By Hannah Bernstein
Google selected two Khoury research projects from Associate Professors Christo Wilson and David Choffnes and Assistant Professor Long Lu, for the company’s inaugural ASPIRE program. The pilot initiative is designed to fund research into mobile device security and privacy issues and increase collaboration between university researchers and Google.
Programs of this nature are designed to jumpstart research by providing research funding for exploring a new topic that could use a boost to get underway, reports Lu. His project was one of two at Northeastern selected for funding.
“This is Google’s inaugural effort of sponsoring research in universities in the field of mobile security,” Lu says. “Their goal is to solicit research ideas that aim to solve an open security problem with mobile devices or apps.”
Lu proposed a research project to solve a problem where apps can abuse user-granted permissions for hidden or malicious purposes, such as a weather app asking to use location data not only to show the local forecast but also to sell it to advertisers. The problem, Lu explains, is that once users give an app permission to use their data, no technology is in place to control how the data is actually used.
“After apps obtain such data, how they use such data or how they propagate such data is not regulated by the mobile operating systems like Android or iOS,” Lu said. “It’s not because people don’t want to do it, it’s just because it’s a really hard problem to solve.”
Finding a solution is challenging because many possible fixes could make phones much slower. Lu’s proposal, which he believes won’t have that problem, would create a security mechanism to regulate how apps use data based on automatically verifiable contracts agreed by app developers.
In another lab on campus, Associate Professors David Choffnes and Christo Wilson also received Google funding to investigate a different strategy used by apps to gain private information about their users. Choffnes and Wilson’s research will focus on identifying and understanding dark patterns — an ominous term for user interfaces that manipulate consumers into making decisions against their interests.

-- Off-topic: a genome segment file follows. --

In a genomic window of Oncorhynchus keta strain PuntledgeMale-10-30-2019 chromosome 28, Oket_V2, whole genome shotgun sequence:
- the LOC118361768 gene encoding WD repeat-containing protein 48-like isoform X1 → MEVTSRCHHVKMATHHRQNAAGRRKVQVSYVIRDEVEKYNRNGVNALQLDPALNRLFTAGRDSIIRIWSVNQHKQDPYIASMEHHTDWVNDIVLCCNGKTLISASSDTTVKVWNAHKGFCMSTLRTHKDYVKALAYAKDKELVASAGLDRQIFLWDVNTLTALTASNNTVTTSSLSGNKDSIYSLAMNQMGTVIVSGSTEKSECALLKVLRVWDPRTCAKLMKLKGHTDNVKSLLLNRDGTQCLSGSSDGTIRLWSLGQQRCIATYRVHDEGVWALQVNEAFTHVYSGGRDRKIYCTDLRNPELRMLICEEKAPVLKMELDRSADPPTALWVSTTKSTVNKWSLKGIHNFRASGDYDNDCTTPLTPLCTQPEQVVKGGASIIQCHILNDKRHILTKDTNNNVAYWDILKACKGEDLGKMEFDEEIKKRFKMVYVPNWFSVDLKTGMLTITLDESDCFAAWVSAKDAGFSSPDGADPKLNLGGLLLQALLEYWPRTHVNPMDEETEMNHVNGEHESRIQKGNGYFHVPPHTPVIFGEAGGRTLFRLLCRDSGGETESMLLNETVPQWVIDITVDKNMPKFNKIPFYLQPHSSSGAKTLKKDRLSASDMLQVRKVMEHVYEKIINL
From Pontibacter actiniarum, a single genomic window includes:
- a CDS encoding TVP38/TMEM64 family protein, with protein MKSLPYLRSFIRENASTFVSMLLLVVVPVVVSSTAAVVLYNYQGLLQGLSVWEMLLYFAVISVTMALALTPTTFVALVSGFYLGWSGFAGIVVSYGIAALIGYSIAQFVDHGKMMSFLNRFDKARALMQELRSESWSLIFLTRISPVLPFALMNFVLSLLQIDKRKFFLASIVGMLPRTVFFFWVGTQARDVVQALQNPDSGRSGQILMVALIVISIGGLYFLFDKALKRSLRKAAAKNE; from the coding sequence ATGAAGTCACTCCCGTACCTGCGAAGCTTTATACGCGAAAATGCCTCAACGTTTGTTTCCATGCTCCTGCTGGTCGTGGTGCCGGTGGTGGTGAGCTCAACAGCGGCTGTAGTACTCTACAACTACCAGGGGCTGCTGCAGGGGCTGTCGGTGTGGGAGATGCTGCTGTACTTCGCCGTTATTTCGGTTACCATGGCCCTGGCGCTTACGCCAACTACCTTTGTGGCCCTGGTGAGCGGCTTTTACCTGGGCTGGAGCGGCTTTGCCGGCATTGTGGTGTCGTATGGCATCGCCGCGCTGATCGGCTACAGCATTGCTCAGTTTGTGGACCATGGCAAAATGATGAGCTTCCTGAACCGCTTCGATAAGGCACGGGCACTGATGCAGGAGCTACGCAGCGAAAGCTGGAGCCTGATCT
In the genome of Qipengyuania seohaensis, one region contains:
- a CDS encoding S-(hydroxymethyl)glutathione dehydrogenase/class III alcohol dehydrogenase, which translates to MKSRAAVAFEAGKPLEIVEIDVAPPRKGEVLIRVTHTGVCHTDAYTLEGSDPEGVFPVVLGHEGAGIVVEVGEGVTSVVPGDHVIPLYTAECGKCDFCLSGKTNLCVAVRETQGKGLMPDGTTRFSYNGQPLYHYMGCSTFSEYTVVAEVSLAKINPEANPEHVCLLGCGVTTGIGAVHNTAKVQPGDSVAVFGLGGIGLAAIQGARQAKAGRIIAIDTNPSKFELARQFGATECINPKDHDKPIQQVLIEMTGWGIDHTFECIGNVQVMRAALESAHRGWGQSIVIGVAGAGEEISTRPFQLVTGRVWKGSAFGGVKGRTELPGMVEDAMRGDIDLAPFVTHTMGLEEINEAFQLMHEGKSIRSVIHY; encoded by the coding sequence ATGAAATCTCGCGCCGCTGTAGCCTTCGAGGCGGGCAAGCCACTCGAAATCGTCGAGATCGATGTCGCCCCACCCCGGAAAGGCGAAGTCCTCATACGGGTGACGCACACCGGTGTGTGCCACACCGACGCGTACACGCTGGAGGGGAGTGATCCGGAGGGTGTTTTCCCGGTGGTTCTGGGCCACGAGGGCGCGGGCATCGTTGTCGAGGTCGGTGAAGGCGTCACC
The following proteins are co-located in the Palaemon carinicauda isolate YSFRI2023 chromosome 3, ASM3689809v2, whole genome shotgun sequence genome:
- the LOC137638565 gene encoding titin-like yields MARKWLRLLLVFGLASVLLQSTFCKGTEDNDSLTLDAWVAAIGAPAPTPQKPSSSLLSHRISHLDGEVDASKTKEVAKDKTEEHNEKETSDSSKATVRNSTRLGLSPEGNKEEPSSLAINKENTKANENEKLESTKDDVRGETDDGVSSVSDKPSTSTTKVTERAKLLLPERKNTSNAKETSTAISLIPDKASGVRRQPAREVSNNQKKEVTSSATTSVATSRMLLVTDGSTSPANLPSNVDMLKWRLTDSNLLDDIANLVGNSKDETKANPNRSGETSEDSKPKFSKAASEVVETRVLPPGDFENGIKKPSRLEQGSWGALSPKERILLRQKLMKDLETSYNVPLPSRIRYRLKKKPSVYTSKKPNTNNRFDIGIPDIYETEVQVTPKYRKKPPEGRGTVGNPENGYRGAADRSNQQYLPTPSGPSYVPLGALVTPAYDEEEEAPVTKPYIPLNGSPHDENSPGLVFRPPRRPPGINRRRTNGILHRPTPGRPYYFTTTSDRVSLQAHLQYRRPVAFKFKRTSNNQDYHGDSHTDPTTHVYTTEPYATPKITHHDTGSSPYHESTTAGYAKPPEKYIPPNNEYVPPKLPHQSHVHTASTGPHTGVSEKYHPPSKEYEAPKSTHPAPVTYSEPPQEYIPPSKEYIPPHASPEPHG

“These are things like having a dialogue that pops up and says, ‘Are you okay with giving us permission to track everything you do on your phone and sell the data to other parties?’ and a big ‘Okay,’ and then maybe in very small text, ‘No, I want to see more details,’ to opt out,” Choffnes said.
Essentially, privacy dark patterns are the pesky, manipulative ways websites and apps make it difficult to protect your privacy and very easy to give it away. Dialogue pop-up boxes with confusing messages, hidden settings with data collection turned on by default, and unreadable privacy policies are just a few examples.
The project begins with a manual analysis of these strategies to understand commonly used dark patterns, the ways users view them, and their harms on user privacy. Finding those answers, Choffnes says, will hopefully help create both technical and policy solutions. Eventually, he adds, they hope to create an automated process to identify dark patterns, help users control their privacy, and recommend regulations to protect consumers.
“This project is really exciting because it gives us an opportunity to have high impact on consumer protection by breaking out of our disciplinary silos,” Choffnes said. “We’re really excited about this opportunity to take some of our extensive work on privacy done from the computer science side, and start marrying that with policy and law.”